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Yogic Breath Work

Updated: Mar 14, 2023

Box breathing is a form of yogic deep breathing. It's been used yogis for years, by the United States Navy Seals and by stressed out people all over the globe. It’s also known as sama vritti pranayama, born of the yogic practice of pranayama or focusing on the breath. 

This simple to learn breathwork is renowned for its healing benefits such as lowering blood pressure, cortisol, calming the mind, relaxation, stress lowering power. Breathwork Activates the parasympathetic nervous systemIn stressful times, your sympathetic nervous system goes into high alert. Box breathing can help you move out of that high alert state by tapping into the parasympathetic which is the bodily system responsible for rest and digestion nervous system.

The parasympathetic nervous system is the opposite of the sympathetic nervous system, sometimes referred to as a state of fight or flight.

When we’re depressed, stressed out, overwhelmed or anxious we breathe shallowly and quickly, which actually creates more stress and anxiety within your body.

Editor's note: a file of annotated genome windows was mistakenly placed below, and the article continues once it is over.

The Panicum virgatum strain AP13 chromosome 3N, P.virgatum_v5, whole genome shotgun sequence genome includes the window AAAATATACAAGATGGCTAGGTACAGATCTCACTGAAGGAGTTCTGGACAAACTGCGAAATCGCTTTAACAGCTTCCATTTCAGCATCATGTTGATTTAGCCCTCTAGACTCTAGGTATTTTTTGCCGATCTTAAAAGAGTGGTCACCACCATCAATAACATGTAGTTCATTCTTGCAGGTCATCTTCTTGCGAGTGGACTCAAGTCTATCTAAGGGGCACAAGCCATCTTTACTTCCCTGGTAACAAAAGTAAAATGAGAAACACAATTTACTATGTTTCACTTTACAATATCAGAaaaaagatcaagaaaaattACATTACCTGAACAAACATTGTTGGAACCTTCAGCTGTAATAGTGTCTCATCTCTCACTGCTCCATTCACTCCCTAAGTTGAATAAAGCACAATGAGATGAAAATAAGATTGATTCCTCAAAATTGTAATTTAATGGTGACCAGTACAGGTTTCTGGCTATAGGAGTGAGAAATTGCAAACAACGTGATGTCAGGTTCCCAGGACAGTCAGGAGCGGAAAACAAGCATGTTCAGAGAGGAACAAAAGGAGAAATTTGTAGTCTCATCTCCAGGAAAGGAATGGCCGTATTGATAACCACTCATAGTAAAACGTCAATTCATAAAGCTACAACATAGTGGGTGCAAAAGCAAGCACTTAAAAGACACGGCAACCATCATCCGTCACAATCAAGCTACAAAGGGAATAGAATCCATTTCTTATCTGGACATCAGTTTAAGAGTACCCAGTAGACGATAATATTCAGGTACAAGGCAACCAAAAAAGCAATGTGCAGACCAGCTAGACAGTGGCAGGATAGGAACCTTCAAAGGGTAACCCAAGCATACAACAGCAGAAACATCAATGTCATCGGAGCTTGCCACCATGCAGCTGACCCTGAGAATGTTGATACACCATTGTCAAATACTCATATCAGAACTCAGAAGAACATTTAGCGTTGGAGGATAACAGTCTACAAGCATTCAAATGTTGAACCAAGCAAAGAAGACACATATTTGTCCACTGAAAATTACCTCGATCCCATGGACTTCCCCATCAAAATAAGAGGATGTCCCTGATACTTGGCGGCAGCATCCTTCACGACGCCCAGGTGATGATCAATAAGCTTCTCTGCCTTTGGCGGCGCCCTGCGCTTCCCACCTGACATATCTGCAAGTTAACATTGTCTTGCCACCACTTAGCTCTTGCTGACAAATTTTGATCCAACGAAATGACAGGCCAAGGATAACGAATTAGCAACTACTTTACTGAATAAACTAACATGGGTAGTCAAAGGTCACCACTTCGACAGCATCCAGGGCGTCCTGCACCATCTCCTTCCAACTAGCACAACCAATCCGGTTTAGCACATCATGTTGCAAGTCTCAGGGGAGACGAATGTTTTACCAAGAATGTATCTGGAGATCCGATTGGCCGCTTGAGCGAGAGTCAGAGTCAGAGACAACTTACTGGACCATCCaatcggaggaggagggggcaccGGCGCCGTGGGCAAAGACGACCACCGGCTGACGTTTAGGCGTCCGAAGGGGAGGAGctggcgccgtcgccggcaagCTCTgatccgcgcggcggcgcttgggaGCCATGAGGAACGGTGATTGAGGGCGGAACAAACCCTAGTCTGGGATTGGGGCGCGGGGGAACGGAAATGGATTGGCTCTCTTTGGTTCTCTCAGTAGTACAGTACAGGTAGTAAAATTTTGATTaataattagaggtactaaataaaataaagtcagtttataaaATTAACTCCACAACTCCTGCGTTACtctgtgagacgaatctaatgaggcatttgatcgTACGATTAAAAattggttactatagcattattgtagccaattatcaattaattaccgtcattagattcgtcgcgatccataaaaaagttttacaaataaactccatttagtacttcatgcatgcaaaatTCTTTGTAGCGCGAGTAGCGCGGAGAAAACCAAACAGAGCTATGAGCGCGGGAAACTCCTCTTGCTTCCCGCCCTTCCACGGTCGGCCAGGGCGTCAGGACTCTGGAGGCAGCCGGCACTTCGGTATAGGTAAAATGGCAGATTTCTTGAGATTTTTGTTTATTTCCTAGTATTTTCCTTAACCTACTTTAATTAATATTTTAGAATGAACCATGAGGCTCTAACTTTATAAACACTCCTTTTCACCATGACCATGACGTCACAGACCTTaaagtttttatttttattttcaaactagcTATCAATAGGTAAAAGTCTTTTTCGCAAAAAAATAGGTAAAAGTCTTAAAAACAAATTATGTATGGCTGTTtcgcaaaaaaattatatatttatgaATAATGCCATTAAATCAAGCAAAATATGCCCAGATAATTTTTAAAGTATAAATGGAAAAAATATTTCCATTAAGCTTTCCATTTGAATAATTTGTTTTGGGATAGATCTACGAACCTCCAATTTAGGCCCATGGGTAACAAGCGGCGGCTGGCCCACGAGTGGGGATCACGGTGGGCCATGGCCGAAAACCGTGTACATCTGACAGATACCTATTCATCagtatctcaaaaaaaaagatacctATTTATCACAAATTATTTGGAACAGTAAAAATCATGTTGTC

How to do box breathing

Try not to put too much pressure on yourself to master the box breathing method right away. “You don’t want to go too slowly or too quickly,” Stay at your own comfort level, making sure you’re breathing very gently and not straining yourself.Breathe out slowly, releasing all the air from your lungs.Breathe in through your nose as you slowly count to four in your head. Be conscious of how the air fills your lungs and stomach.Hold your breath for a count of four.Exhale for another count of four.Hold your breath again for a count of four. Repeat for three to four rounds. Box breathing’s so straight forward it makes it so accessible and so impactful.

Box breathing’s simplicity is its greatest strength,  This is just very simple breathing and counting.”I recommend you practice one to two times a day, regardless of how you’re feeling. Try it out first thing in the morning after a stressful day of work or before going bed.Keep practicingAt first, you may have a hard time keeping your breath steady for all those counts of four. But as with anything, you can get better at it with a little bit of practice. Over time your practice will be much easier, and you’ll be able to extend that count to four more easily and slow your breathing down for even more benefit. 

Working on your box breathing in times of calm can help you harness it as a tool and anchor in times of anxiety, even going so far as to lessen your body’s overall response to stress.

The nervous system is not fixed rigid it’s moveable. We can change it by learning how to be less responsive to stress and how to calm it in that response using these easy to master techniques.

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